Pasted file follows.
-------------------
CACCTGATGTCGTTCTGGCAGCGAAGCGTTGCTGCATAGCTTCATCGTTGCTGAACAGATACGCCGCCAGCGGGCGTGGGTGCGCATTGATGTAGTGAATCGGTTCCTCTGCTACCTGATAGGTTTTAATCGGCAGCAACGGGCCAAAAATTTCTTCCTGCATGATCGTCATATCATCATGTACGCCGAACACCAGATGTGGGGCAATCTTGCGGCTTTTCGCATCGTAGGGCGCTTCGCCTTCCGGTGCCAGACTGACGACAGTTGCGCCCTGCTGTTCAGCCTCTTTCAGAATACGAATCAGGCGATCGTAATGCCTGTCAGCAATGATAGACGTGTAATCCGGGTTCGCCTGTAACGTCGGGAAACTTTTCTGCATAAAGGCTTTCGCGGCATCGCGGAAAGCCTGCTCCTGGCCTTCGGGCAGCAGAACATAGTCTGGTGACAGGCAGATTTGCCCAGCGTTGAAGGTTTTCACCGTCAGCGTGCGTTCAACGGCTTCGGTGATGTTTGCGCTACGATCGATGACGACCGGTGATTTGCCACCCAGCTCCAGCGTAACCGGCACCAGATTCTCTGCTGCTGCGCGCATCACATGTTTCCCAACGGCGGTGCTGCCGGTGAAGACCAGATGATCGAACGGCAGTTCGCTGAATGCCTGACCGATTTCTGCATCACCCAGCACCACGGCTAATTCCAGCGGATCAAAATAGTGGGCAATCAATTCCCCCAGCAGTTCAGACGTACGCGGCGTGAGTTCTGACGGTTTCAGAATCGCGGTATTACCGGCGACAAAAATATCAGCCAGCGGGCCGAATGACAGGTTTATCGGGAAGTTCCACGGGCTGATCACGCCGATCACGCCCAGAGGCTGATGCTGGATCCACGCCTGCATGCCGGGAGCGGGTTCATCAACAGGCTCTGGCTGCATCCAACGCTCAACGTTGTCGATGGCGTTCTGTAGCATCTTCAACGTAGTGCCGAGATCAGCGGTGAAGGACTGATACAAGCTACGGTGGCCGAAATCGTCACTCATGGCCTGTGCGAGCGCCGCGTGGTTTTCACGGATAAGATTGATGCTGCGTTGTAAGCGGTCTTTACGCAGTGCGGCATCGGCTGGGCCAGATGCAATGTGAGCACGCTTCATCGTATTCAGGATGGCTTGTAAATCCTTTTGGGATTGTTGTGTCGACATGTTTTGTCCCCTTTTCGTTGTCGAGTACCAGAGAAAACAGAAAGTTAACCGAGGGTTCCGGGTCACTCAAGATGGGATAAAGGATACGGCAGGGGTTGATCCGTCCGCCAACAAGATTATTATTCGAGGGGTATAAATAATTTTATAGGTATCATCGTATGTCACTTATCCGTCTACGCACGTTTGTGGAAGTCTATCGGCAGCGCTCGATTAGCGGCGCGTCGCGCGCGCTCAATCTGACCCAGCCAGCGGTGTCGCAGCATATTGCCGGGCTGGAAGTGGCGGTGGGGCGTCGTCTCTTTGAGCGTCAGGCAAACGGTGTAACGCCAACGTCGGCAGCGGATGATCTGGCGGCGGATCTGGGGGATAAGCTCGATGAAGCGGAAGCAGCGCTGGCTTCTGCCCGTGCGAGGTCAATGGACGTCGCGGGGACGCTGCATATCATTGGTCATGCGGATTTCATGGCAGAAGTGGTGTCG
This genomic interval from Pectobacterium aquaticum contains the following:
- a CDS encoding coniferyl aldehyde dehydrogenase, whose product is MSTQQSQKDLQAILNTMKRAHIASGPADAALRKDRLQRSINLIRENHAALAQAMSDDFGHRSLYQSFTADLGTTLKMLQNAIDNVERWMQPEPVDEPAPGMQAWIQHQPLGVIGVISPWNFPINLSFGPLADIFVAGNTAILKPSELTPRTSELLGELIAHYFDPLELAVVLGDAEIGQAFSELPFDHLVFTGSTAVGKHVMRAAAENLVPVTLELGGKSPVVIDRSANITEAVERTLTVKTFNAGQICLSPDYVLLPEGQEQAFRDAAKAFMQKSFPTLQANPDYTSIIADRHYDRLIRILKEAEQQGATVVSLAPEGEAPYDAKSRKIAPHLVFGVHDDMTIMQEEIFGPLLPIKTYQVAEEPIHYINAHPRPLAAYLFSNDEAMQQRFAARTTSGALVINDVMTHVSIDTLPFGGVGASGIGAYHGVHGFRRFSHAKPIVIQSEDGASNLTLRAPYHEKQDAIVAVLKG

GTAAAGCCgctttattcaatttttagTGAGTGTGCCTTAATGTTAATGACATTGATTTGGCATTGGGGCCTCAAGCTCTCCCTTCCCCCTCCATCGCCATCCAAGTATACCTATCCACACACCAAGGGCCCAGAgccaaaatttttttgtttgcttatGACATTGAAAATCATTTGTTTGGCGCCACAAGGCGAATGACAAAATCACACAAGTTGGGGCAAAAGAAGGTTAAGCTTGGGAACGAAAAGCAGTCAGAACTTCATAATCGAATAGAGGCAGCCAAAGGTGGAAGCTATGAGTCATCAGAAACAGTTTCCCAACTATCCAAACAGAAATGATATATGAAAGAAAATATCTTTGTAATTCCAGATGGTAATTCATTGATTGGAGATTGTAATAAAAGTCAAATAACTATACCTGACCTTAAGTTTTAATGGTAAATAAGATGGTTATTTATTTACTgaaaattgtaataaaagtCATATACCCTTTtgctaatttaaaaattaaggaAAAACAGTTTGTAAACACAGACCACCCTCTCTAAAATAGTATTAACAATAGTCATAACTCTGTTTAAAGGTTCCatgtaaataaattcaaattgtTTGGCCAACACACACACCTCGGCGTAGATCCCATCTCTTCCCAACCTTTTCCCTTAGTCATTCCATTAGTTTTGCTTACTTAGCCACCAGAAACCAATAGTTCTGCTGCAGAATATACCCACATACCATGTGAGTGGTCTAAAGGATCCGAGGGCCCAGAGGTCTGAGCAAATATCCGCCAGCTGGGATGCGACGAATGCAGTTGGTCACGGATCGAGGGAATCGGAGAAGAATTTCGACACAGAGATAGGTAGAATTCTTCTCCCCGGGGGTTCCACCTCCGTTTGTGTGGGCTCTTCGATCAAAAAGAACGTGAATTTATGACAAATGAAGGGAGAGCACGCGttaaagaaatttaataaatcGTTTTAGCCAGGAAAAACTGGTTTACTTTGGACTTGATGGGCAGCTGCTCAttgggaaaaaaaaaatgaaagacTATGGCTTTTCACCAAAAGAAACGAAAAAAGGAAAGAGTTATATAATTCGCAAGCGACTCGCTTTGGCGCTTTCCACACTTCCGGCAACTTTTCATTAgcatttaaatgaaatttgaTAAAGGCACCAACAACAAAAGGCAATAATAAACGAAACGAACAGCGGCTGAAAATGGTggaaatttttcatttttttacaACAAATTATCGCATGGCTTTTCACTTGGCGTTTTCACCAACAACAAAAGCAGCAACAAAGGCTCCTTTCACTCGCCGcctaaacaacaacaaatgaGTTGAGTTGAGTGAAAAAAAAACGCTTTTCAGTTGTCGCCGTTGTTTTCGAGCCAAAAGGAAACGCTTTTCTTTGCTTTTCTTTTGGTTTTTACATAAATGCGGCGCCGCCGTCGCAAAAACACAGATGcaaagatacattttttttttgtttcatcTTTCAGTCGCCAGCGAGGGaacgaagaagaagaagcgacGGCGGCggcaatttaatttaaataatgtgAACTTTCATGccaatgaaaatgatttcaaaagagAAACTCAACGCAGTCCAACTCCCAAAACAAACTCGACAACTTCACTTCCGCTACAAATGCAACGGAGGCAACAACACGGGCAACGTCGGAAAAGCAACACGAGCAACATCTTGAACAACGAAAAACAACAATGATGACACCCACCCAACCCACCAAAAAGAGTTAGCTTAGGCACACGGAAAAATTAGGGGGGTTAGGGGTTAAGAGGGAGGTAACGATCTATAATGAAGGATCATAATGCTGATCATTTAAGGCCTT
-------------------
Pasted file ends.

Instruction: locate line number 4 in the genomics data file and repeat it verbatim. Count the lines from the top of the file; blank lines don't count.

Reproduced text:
GTAAAGCCgctttattcaatttttagTGAGTGTGCCTTAATGTTAATGACATTGATTTGGCATTGGGGCCTCAAGCTCTCCCTTCCCCCTCCATCGCCATCCAAGTATACCTATCCACACACCAAGGGCCCAGAgccaaaatttttttgtttgcttatGACATTGAAAATCATTTGTTTGGCGCCACAAGGCGAATGACAAAATCACACAAGTTGGGGCAAAAGAAGGTTAAGCTTGGGAACGAAAAGCAGTCAGAACTTCATAATCGAATAGAGGCAGCCAAAGGTGGAAGCTATGAGTCATCAGAAACAGTTTCCCAACTATCCAAACAGAAATGATATATGAAAGAAAATATCTTTGTAATTCCAGATGGTAATTCATTGATTGGAGATTGTAATAAAAGTCAAATAACTATACCTGACCTTAAGTTTTAATGGTAAATAAGATGGTTATTTATTTACTgaaaattgtaataaaagtCATATACCCTTTtgctaatttaaaaattaaggaAAAACAGTTTGTAAACACAGACCACCCTCTCTAAAATAGTATTAACAATAGTCATAACTCTGTTTAAAGGTTCCatgtaaataaattcaaattgtTTGGCCAACACACACACCTCGGCGTAGATCCCATCTCTTCCCAACCTTTTCCCTTAGTCATTCCATTAGTTTTGCTTACTTAGCCACCAGAAACCAATAGTTCTGCTGCAGAATATACCCACATACCATGTGAGTGGTCTAAAGGATCCGAGGGCCCAGAGGTCTGAGCAAATATCCGCCAGCTGGGATGCGACGAATGCAGTTGGTCACGGATCGAGGGAATCGGAGAAGAATTTCGACACAGAGATAGGTAGAATTCTTCTCCCCGGGGGTTCCACCTCCGTTTGTGTGGGCTCTTCGATCAAAAAGAACGTGAATTTATGACAAATGAAGGGAGAGCACGCGttaaagaaatttaataaatcGTTTTAGCCAGGAAAAACTGGTTTACTTTGGACTTGATGGGCAGCTGCTCAttgggaaaaaaaaaatgaaagacTATGGCTTTTCACCAAAAGAAACGAAAAAAGGAAAGAGTTATATAATTCGCAAGCGACTCGCTTTGGCGCTTTCCACACTTCCGGCAACTTTTCATTAgcatttaaatgaaatttgaTAAAGGCACCAACAACAAAAGGCAATAATAAACGAAACGAACAGCGGCTGAAAATGGTggaaatttttcatttttttacaACAAATTATCGCATGGCTTTTCACTTGGCGTTTTCACCAACAACAAAAGCAGCAACAAAGGCTCCTTTCACTCGCCGcctaaacaacaacaaatgaGTTGAGTTGAGTGAAAAAAAAACGCTTTTCAGTTGTCGCCGTTGTTTTCGAGCCAAAAGGAAACGCTTTTCTTTGCTTTTCTTTTGGTTTTTACATAAATGCGGCGCCGCCGTCGCAAAAACACAGATGcaaagatacattttttttttgtttcatcTTTCAGTCGCCAGCGAGGGaacgaagaagaagaagcgacGGCGGCggcaatttaatttaaataatgtgAACTTTCATGccaatgaaaatgatttcaaaagagAAACTCAACGCAGTCCAACTCCCAAAACAAACTCGACAACTTCACTTCCGCTACAAATGCAACGGAGGCAACAACACGGGCAACGTCGGAAAAGCAACACGAGCAACATCTTGAACAACGAAAAACAACAATGATGACACCCACCCAACCCACCAAAAAGAGTTAGCTTAGGCACACGGAAAAATTAGGGGGGTTAGGGGTTAAGAGGGAGGTAACGATCTATAATGAAGGATCATAATGCTGATCATTTAAGGCCTT